Ten years ago I went on a mini-tour of China. In Shanghai, Beijing, and Xian the tour guide asked us not to leave the hotel in the evening – she was afraid we’d get lost. When we reached Guilan, it was a different story. There was an evening market we might like to explore, she told us, and Guilan was small, impossible to get lost in, only 1 million people. I hail from a city with a population of less than 500k, so Guilan sounded plenty big enough to me…but I went to the market nevertheless.
I came across a calligrapher’s booth near the lakeside. Business was good; there was a queue forming. At first I watched from a distance but after a while I joined the queue along with the rest of the tourists, waiting my turn to reach the front, receiving a scrap of paper from the calligrapher’s assistant on which to write a name, handing back the paper-scrap to the assistant, who handed it to the calligrapher along with a fan. The calligrapher transcribed the name I’d written (ELEANOR, the name of my eldest niece) in Chinese lettering onto the fan. After he’d finished the calligrapher handed the fan back to his assistant, who handed me the fan and collected the money. The calligrapher never looked up from his desk that I can recall.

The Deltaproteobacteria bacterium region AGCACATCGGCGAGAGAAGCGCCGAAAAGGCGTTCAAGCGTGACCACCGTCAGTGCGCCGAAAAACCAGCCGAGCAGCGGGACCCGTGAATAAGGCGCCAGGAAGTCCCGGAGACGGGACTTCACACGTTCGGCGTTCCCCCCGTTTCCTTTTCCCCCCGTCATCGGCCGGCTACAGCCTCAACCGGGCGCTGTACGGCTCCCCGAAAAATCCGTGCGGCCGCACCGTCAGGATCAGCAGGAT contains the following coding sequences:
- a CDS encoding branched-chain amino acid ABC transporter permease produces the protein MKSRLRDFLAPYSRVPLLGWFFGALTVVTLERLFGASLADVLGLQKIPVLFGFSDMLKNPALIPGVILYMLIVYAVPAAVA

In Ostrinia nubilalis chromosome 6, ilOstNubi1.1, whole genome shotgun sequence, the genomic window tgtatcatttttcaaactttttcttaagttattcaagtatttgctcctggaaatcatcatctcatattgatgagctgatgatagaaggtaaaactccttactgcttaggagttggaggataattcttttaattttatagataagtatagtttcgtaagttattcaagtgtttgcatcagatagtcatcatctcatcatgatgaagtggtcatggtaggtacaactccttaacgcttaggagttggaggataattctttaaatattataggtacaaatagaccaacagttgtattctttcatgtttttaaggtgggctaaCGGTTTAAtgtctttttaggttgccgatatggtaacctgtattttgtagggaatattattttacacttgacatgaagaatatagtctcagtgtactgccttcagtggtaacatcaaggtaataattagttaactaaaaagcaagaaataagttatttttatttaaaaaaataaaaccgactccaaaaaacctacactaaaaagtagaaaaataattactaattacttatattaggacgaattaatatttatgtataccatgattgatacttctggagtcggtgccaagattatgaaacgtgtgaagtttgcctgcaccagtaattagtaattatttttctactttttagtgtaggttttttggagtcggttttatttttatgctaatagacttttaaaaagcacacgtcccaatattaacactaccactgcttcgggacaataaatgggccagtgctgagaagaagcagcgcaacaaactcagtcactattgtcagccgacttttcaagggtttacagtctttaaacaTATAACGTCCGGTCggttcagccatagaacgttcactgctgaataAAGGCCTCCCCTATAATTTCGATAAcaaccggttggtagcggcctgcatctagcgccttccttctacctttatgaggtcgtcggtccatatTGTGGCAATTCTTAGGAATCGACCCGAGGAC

Is calligraphy an art or a craft? The old calligrapher in Sins and Virtues reflects that “They call my craft Art these days and pay great sums for it.” Ironically the elevation of his work to “Art”, his worldwide fame, leads to a “market…Supply and Demand”, and the calligrapher’s conclusion that the “quest for Meaning in Form belongs to an age long past.”
Sins and Virtues is the fourth of seven stories that make up Jim Crace’s Continent, which (per the blurb) is “a novel in seven stories”. The book opens with a quote from Pycletius about “a seventh continent…its business is trade and superstition.”
All seven stories are loosely linked by themes of trade and superstition – if that includes the broadest sense of corruption, a loss of innocence, a fall from grace. Talking Skull is about selling bogus ‘milk’ to newlyweds and the childless to aid “potency”. The World with One Eye Shut features a young man who is beaten and imprisoned for intervening between his sister and an army Corporal. Cross-country is about a race between a resentful village-man and a young outsider, a teacher. On Heat concerns a scientist’s expedition to a village deep in the forest where all the women get pregnant simultaneously. Electricity sees electrical power being installed into a town with unforeseen consequences. The Prospect from Silver Hill is abouta company agent whose mind unravels when he is posted alone to a remote place to prospect for precious metals and stones.
The stories are quirky and engaging. I struggle though to see Continent as a novel rather than a collection of short stories. For that reason I felt rather cheated (not what it said on the tin). The judges for the 1986 Whitbread Book Awards clearly felt differently given the book won the Whitbread First Novel prize in 1986.
Rating: * Not for me (but worth a try).
PS. If you’re thinking of reading Jim Crace I’d recommend Quarantine, which won the 1998 Whitbread Novel Award, or Being Dead. I reviewed Quarantine in my December blog.